If at all possible, ringtails will remain in close proximity to their natal range  when dispersing and attempt to stay in their chosen range as adults. Sub-adults occasionally check out surrounding areas. It was found that females sometimes stayed in their natal home range for their first breeding season and then dispersed. (Jones et al, 1994b) Males seem to always disperse. (De Tores et al, 2004)

Density, home ranges and dispersal are related issues that should be examined in context with each other. 

Dispersal is essential for gene flow and the maintenance of healthy population sizes. If dispersal is reduced due to habitat loss or fragmentation, a loss of genetic variation can occur, which might threaten the ability of a population to persist and/or recover.
Habitat patches need to be linked at least by corridors to improve the connectivity and promote successful dispersal between remnants.  (Frazer et al, 2015)

Dispersal behaviour is also an important factor when choosing relocation sites as immediate dispersal of released animals can lead to early failure of the reintroduction/restocking (Richardson et al, 2015) while continued dispersal away from the (badly chosen) site, could create a bottleneck (significant temporary population reduction). (Frazer et al, 2015)
Animals that disperse long distances and are vulnerable to introduced predators will be at considerable risk.

Dispersal patterns for translocated ringtails seem to differ from ‘natural’ dispersal. After translocation of ringtails to Leschenault Peninsula and Yalgorup National Park, Judy Clarke observed that some of the animals travelled long distances – up to 9.5 km in total or 2.5 km in a single 24-hour period. (Clarke, 2011)
Limited food resources and lower quality food at the release sites than in Busselton from where they originated, competition with formerly translocated animals that already occupied the best patches (overstocking) but also stress and disorientation were assumed to be contributing factors to this pattern, which also led to reduced post-translocation survivorship. (Clarke, 2011)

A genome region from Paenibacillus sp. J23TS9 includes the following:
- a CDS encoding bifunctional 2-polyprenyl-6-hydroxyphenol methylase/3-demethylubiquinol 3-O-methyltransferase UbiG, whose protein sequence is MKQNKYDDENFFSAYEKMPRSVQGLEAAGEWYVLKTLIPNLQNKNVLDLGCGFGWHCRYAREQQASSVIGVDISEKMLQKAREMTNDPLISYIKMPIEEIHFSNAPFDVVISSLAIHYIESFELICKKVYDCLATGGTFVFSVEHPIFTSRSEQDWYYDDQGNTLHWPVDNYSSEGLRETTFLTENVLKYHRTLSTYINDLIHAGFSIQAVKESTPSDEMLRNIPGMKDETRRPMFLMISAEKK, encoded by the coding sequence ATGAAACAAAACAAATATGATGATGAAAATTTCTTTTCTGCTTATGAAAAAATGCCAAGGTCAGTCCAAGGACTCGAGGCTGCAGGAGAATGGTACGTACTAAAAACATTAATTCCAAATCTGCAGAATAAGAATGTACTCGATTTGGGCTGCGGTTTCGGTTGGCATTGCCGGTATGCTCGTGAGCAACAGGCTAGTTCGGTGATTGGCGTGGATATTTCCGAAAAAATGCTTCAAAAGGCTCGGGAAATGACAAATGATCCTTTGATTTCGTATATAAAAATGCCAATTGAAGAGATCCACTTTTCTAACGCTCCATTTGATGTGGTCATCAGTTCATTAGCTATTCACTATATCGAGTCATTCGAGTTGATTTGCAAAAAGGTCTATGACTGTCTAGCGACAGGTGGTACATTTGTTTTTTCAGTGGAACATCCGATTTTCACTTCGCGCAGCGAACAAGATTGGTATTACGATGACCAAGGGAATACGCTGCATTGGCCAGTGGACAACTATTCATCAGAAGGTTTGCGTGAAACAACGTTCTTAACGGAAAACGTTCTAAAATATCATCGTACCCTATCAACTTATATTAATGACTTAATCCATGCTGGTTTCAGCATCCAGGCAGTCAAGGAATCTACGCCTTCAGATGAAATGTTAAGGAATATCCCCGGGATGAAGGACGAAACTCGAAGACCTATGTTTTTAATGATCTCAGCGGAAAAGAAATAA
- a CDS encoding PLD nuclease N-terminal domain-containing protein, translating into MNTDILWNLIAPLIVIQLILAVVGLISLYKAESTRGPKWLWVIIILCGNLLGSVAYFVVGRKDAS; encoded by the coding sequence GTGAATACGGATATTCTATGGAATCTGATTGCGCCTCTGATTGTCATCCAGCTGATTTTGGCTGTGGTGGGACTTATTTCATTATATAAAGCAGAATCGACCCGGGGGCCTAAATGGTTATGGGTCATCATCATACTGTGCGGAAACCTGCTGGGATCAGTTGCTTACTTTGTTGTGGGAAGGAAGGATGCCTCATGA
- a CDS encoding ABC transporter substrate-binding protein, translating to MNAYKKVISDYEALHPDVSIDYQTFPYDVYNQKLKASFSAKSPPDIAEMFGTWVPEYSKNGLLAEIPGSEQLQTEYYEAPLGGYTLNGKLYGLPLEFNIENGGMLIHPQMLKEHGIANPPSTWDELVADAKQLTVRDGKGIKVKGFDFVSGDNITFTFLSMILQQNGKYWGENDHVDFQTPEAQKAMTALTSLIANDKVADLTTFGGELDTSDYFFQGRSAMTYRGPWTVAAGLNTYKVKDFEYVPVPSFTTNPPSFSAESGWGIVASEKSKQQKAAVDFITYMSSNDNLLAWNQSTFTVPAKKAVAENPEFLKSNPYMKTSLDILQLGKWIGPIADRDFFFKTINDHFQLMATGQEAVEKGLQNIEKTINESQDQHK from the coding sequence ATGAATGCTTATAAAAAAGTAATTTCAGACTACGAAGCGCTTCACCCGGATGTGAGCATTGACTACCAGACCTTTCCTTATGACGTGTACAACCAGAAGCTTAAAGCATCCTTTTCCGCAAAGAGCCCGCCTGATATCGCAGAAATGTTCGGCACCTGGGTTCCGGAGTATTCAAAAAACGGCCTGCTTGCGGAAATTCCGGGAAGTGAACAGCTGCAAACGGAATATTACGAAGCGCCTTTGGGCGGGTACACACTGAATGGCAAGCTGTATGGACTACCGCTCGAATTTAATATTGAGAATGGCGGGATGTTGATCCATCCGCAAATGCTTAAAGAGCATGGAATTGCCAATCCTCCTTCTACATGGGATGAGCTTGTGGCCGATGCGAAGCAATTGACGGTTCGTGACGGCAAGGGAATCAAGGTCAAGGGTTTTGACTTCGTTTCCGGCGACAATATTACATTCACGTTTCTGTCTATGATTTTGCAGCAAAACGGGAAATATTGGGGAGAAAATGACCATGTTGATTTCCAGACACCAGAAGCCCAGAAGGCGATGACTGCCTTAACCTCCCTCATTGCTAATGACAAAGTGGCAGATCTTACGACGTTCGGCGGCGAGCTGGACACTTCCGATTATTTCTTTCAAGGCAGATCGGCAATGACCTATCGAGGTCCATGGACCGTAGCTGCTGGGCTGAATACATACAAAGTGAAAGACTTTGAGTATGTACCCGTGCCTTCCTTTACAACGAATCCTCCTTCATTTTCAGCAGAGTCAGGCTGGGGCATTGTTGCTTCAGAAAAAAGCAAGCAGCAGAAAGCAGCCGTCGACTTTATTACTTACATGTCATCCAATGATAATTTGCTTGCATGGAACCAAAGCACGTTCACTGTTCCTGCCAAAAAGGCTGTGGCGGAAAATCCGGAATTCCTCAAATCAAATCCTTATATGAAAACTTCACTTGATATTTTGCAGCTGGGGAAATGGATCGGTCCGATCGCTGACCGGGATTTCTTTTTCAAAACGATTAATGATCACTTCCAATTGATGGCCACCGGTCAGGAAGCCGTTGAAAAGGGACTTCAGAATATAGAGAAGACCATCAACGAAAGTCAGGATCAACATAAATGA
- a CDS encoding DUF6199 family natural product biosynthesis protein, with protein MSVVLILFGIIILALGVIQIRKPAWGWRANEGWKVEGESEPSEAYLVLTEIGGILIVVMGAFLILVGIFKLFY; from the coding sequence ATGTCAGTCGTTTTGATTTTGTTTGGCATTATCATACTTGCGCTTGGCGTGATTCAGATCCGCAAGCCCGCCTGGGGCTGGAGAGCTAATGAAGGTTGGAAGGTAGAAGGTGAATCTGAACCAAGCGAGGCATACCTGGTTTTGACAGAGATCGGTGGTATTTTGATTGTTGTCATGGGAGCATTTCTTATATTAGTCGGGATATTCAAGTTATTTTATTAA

Clarke’s ringtail translocation research confirmed that low fidelity to a release site translates to low survival. Animals dispersing widely will most likely travel for a significant time on the ground, which will make them vulnerable to predation, particularly if they move through or into less dense vegetation. (Clarke, 2011) (link translocation)

We need good knowledge of the nutritional quality of the vegetation at a release site and the size and home ranges of the existing population to be able to make good decisions where to release animals and in which numbers.

Best case scenario for relocations would be a well-managed site with adequate food/shelter and a low threat level, connected to a wider landscape with further appropriate habitat areas.

If the site selection should lead to high dispersal, follow-up translocations to compensate for individuals being lost are often suggested, however, threatened species such as ringtail possums are not readily available and if dispersal is ongoing the chosen habitat is most likely not suitable in the long-term and the attempt should be abandoned (Richardson et al, 2015).

Natal dispersal patterns of resident animals can also differ from those stressed by translocation. The latter often show more pronounced or different dispersal behaviours than the species would under normal conditions (Dickens et al, 2010, Richardson et al, 2015).

A lack of dispersal and in consequence of long-term genetic and demographic exchange with other populations can however also lead to translocation failure in the long-term. (Weeks et al, 2015)

habitat discussion